For most people, the peak earning years are the 40’s and 50’s so people start to accumulate more assets.

Some people are lucky enough to have inherited some assets as well. Also by then many people have had several employers, find themselves divorced and remarried, or discover health problems of their own or their children.


If you are over 40, you know that life gets complicated. You need to speak to someone who understands that complexity and how to best sort through the issues.

  • Do you want to take care of your current spouse and your children from a prior marriage?
  • How do you feel about your 18-year-old inheriting your money with no guidance?
  • What if you became ill and disabled, who would take care of your business?
  • Who would make healthcare decisions for you?


If you have a Will—or don’t have a Will—your estate must be probated.


Probate is a court process where your assets are gathered, bills are paid, and the residue is distributed to your heirs. It can take anywhere from 6-18 months for an average case, partly because Rhode Island has 39 part-time probate judges. For example, Tiverton probate court is in session only one day a month. Few people can navigate the probate labyrinth without the aid of a lawyer. Most grieving heirs use the lawyer who drafted the deceased’s will, or if there was no will, they use their cousin’s mother-in-law’s neighbor’s lawyer.


A Revocable, or Living, Trust can avoid probate.


You establish the trust during your lifetime, title your assets into the trust and make it the beneficiary of your life insurance (consult an attorney before you make a Revocable Trust the beneficiary of your qualified retirement accounts), and at your death, a successor trustee steps in and pays your final bills and taxes and distributes the residue to your heirs. No public list of your assets. No long waits for a court date. No judge’s approval to sell your house or distribute the residue. Most successor trustees can do it without the aid of an attorney, and for much less or no fee.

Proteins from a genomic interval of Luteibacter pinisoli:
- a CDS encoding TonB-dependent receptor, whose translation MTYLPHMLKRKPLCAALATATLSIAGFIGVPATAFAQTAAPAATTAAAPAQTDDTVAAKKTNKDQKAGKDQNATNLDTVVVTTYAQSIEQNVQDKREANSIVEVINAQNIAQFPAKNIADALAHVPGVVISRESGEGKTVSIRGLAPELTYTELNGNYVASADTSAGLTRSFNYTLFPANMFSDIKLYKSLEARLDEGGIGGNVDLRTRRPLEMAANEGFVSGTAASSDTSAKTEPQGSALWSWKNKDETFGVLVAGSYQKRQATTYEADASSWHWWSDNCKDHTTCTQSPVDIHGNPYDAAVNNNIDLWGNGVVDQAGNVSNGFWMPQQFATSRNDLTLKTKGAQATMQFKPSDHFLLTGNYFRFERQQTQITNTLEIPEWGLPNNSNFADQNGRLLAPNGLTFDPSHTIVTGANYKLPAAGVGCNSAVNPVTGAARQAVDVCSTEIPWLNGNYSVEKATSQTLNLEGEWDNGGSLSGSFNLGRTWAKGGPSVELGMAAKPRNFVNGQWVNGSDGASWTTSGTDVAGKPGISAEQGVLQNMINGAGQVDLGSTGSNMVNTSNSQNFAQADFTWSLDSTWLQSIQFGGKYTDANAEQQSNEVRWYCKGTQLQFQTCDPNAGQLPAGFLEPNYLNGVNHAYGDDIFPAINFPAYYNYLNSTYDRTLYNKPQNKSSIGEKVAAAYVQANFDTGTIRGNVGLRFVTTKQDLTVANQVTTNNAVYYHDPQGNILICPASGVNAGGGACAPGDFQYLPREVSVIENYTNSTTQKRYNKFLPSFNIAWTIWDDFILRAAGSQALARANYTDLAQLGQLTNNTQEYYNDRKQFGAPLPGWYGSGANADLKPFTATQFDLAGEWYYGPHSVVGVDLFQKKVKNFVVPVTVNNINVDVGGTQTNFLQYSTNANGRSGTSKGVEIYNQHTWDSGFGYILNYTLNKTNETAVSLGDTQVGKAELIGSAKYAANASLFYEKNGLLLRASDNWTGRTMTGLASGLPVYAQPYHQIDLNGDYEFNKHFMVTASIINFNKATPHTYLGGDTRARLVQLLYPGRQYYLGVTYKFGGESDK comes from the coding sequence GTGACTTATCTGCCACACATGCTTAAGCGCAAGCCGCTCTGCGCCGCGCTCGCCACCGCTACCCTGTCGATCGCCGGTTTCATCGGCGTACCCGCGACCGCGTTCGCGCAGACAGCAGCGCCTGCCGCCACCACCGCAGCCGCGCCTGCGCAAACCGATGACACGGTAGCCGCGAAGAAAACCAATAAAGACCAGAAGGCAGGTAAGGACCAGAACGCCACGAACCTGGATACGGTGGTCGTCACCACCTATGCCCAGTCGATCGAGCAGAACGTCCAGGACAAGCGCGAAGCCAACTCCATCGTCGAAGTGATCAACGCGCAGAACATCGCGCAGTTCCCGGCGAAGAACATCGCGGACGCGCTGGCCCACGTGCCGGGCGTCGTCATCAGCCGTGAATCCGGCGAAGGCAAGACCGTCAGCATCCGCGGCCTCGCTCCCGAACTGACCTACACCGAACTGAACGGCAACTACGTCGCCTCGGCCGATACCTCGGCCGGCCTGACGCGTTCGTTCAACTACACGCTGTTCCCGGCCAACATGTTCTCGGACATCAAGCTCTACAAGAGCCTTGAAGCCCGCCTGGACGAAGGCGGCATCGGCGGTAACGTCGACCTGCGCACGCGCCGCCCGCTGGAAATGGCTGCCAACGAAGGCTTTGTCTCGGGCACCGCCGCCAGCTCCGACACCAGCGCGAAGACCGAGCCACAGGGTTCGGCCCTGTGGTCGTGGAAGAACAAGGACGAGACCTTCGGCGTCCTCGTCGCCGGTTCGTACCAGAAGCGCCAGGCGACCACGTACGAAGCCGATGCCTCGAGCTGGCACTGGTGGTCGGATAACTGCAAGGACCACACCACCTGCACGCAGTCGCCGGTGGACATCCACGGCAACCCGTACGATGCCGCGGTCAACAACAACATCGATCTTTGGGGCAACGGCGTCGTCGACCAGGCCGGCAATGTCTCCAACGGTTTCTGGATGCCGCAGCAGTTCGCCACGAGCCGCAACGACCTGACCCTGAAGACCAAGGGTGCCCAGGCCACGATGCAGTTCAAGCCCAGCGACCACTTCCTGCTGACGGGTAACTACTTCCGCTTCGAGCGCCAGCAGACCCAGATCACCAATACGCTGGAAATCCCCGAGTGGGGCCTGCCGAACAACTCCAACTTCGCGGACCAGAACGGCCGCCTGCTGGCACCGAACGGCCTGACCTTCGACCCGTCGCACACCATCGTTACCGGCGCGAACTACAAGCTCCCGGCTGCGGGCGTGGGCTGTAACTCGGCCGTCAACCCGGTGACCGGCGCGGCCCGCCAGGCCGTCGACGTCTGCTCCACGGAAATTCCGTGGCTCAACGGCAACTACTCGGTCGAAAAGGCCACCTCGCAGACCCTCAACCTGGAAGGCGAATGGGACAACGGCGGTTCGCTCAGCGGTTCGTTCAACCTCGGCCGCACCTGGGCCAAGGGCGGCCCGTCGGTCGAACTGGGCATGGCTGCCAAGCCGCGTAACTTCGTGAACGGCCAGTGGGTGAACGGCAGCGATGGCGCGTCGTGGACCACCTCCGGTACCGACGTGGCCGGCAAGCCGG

Yes, a Revocable Trust costs a bit more to establish than a Will—now, but in the long run it save thousands of dollars.


What is the difference between a Will and a Revocable Trust?


Both will take care of your estate (debts and assets) after you die, but a will must be probated in a court. Your Revocable Trust acts just like a will when you die but does not have to be probated. No delay, no unknown costs, no public disclosure of your assets.


Another advantage of a Revocable Trust is that if you can no longer handle your financial affairs, your Successor Trustee can easily step in and take over immediately. If you have no plan in place, someone must go to court to set up a guardianship for you. This will take at least 2 attorneys, one for you and one for the guardian. It is expensive!


Estate Planning &
IRA Beneficiary Trusts

I prepare all documents myself and am there to make sure the signing is done properly. Your file will never be handed off to a paralegal. I specialize in quality, not quantity.

Zona Douthit, Attorney at Law

Phone: (401) 305-8094
Fax: (401) 753-6303
Email: Click here to contact me.

Plan for Your Family's Future

"Good fortune is what happens when opportunity meets with planning."

– Thomas Edison

©2016 All rights reserved. Zona Bouthit, Attorney at Law – – Member of the Rhode Island State Bar